Author’s note: Thank God it’s Friday! The weekend starts now and here. My first story in 2016 and probably my longest post since. Have a great time reading. And don’t walk away without telling me what you think 😚😚:). Here goes.
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Akua held unto her belly. The little bump was growing. She smiled.
“One day when we get together properly and have a little one on the way, I’ll hold unto your belly every moment possible. We’ll feel the miracle together.”
“How I wish it came true.”
She mumbled and rested her back against the tree. The dryness of it reminded her it was Christmas. She dropped the packed bag and hoped a taxi will drive by soon. The temperature was dropping with some warmness to it that irked her.
“I’ll show up on Christmas, bring you and my prince a preserved snowman.”
She smiled and brushed some straying strands of hair off her sweaty face. She grabbed her face towel, poured a bit of the sachet water she had to make it damp. She pressed it against her chest to cool off and wiped her face.
It was already hard to be standing here, almost abandoned without thinking of Evans.
Why was he showing up in her thoughts today? And why shouldn’t he?
“I love you too much not to tell you the truth. This little prince isn’t yours”.
That was as much as she was able to send him via Skype.
It was true. She loved him too much to see him glow, laugh and do all those rib-cracking dances for someone else’s son.
A lone tear trickled down her cheek. She didn’t brush it off. She didn’t have the strength. The only thing she had strength for was keeping Evan’s joy.
He might be home now. His father consoling him. His mum and sister will just remind him of how they had already pointed out from start he should move on when he travels.
Because I couldn’t prepare their loved Fante Fante and 3tew, they wouldn’t see any other good in me.
She allowed the thought to linger, to buy her some time to decide exactly where she was headed. Her little apartment at Fadama was out of the options. It was too close to North Kaneshie and it meant she could stumble on Evans any time.
She was sure he wouldn’t come looking for her. She couldn’t even explain it but she knew too well he was filled with nothing but rage.
Pretty mad. That was the way Evans would have put it.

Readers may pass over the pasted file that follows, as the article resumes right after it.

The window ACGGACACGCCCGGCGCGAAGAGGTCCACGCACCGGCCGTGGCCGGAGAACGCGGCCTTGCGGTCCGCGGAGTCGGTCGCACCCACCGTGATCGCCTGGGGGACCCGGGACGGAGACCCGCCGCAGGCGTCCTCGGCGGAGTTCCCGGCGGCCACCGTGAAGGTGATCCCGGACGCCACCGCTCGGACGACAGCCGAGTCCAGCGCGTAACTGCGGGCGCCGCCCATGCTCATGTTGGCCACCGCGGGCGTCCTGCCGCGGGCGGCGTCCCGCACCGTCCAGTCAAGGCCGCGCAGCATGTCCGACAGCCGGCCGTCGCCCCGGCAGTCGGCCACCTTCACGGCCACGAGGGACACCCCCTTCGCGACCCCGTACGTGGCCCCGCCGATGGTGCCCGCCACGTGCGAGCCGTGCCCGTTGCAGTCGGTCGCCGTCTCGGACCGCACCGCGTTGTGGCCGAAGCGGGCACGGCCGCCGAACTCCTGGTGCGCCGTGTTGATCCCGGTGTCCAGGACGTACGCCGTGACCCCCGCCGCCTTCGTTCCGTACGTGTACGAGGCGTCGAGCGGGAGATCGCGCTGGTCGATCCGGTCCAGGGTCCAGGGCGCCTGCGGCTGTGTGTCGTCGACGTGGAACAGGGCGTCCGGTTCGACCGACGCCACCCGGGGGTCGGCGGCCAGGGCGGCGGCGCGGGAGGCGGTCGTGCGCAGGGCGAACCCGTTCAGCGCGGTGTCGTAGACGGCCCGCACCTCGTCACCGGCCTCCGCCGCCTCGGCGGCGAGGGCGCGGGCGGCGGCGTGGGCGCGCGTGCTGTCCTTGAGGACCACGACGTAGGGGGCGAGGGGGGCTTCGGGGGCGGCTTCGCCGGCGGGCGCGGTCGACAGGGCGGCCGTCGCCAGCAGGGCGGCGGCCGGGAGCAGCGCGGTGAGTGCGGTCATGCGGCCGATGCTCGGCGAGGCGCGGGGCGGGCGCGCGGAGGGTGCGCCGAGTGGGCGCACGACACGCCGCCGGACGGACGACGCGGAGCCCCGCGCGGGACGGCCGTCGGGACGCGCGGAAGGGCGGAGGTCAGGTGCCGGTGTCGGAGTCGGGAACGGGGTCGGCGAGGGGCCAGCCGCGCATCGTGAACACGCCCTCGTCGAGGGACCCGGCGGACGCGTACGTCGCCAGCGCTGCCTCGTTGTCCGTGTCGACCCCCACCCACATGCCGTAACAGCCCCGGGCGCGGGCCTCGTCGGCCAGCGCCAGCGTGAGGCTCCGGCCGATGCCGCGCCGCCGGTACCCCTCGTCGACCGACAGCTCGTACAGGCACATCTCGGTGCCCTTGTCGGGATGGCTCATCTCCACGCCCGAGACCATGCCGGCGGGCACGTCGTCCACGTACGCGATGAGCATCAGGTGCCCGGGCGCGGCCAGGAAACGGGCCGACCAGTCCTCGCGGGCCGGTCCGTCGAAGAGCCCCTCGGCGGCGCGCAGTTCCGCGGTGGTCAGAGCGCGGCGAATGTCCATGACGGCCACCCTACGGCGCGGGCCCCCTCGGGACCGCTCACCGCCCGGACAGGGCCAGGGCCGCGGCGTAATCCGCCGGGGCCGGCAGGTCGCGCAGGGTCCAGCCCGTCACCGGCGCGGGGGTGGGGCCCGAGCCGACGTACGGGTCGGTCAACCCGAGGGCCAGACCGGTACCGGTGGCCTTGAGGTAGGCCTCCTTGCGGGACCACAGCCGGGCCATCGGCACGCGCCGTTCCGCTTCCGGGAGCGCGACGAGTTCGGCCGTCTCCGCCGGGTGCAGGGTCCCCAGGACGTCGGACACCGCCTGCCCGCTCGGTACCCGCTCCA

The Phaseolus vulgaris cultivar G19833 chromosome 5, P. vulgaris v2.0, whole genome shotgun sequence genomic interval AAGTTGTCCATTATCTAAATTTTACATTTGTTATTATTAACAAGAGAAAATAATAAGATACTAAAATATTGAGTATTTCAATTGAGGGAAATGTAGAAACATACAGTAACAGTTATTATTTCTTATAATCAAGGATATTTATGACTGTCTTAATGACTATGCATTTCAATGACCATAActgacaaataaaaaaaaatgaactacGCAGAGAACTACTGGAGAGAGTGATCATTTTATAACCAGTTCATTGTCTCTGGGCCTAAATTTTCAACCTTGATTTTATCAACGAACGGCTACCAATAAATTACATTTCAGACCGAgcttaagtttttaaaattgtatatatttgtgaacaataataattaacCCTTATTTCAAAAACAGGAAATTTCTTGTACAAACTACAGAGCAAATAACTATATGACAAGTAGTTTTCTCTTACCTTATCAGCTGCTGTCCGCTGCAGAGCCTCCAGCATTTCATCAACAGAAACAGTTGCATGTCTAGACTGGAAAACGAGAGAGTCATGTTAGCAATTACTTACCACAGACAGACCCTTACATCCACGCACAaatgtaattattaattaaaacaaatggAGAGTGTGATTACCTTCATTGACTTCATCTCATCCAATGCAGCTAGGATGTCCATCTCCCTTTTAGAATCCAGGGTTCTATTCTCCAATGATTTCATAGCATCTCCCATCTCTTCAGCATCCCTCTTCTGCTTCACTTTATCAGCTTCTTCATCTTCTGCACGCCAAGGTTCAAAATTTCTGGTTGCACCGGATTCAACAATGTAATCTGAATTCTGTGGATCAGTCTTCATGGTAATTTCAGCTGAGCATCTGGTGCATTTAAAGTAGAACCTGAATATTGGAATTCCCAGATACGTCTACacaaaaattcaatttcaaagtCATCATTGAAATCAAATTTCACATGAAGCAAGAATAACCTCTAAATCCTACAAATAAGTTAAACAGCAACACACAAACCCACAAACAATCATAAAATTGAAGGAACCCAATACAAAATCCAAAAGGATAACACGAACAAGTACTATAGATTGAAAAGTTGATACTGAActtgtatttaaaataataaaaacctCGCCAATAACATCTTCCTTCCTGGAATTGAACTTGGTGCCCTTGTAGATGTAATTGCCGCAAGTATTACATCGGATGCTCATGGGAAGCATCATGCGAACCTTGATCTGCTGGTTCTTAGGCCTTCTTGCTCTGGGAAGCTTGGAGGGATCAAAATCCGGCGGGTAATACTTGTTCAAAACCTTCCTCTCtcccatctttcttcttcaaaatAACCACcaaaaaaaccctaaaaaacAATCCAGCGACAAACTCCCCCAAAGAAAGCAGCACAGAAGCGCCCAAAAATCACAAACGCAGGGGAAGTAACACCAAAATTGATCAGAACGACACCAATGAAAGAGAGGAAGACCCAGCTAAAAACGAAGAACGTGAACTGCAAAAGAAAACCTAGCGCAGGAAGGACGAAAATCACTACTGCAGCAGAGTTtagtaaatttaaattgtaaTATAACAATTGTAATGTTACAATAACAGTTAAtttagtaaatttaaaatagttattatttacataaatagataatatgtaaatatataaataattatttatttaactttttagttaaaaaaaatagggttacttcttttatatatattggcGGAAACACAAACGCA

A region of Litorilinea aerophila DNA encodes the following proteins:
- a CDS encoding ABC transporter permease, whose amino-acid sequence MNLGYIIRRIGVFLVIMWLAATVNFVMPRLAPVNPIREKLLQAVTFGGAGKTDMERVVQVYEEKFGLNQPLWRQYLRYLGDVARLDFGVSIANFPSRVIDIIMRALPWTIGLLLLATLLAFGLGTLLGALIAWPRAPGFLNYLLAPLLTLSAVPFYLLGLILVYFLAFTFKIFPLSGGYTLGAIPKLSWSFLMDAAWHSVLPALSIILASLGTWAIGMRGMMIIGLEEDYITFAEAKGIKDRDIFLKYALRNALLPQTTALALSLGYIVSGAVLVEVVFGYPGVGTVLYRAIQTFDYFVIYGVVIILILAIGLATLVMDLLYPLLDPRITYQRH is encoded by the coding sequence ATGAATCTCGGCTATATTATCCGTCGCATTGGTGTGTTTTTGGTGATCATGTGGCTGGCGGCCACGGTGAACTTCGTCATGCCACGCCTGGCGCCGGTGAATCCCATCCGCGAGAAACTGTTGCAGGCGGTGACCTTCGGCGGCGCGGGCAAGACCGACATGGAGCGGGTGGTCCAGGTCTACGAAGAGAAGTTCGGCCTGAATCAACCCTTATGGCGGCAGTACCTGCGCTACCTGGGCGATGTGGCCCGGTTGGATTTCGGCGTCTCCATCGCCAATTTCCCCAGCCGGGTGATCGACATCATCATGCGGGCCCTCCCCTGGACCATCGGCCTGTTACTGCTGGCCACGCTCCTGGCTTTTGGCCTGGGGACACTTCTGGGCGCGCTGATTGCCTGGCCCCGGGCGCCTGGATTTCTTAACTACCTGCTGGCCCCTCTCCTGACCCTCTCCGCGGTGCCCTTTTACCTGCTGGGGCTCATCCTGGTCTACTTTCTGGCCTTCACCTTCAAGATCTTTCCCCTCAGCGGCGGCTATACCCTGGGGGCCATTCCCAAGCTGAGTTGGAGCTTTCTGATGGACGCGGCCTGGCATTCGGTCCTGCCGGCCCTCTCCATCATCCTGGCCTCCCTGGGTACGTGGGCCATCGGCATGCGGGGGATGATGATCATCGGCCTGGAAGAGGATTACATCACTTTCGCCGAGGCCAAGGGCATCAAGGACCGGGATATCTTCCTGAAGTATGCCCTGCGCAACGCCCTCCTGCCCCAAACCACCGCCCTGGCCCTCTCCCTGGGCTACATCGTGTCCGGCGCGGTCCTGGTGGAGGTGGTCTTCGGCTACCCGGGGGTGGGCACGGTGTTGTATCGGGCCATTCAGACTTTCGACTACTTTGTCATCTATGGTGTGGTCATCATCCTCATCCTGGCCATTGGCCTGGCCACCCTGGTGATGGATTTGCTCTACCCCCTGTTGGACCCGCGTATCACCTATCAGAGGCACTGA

She smiled. It’s been a while since she felt the happiness a smile came with.
She poured a good amount of water into her mouth and gulped it down. She won’t allow anymore recounting to steal this smile.
You know it’s not true. How can you bring to mind Evans without everything else that’s happened these months.
His face with a glower came to mind. She’s tried avoiding him however possible.
She wouldn’t log into Skype for fear of a message from him. She un-installed her imo, viber and whatsapp as well. And was thankful Facebook and Twitter never made any sense to him. He didn’t understand why he had to befriend tonnes of people he would perhaps never know in reality.
She allowed her fear that he wouldn’t want to set eyes on her and this protruding abdomen settle when her monthly allowances from him stopped coming in.
Then there was his mum, Mrs Blankson to deal with. She’s lived up to her Araba name well.
“You are not even worth being called a whore. You are worse. A disgrace.”
She spat out the words harshly, one hand on her hip and the other almost poking her on the nose. Standing on the Blankson ‘s compound with neighbours walking in to calm Araba down was utterly shameful. She has been wrong in lying to Evans that he’d gotten her pregnant the night of their traditional wedding. Evans was scheduled to return for work the next day and their church wedding was to be after a month. So the church allowed it. Evans above all wanted the marriage consummated before he left.
But it didn’t wholly justify the names his mother used on her.
Mrs Blankson called her a forgotten Ashanti, a reared brat and a trump.
She felt for her phone. It’s vibration was making her arm tickle.
She flipped the cover off. This plain cover is a life saver. She saw the caller through it before flipping open. And the call was a divine intervention. She can end her pity party.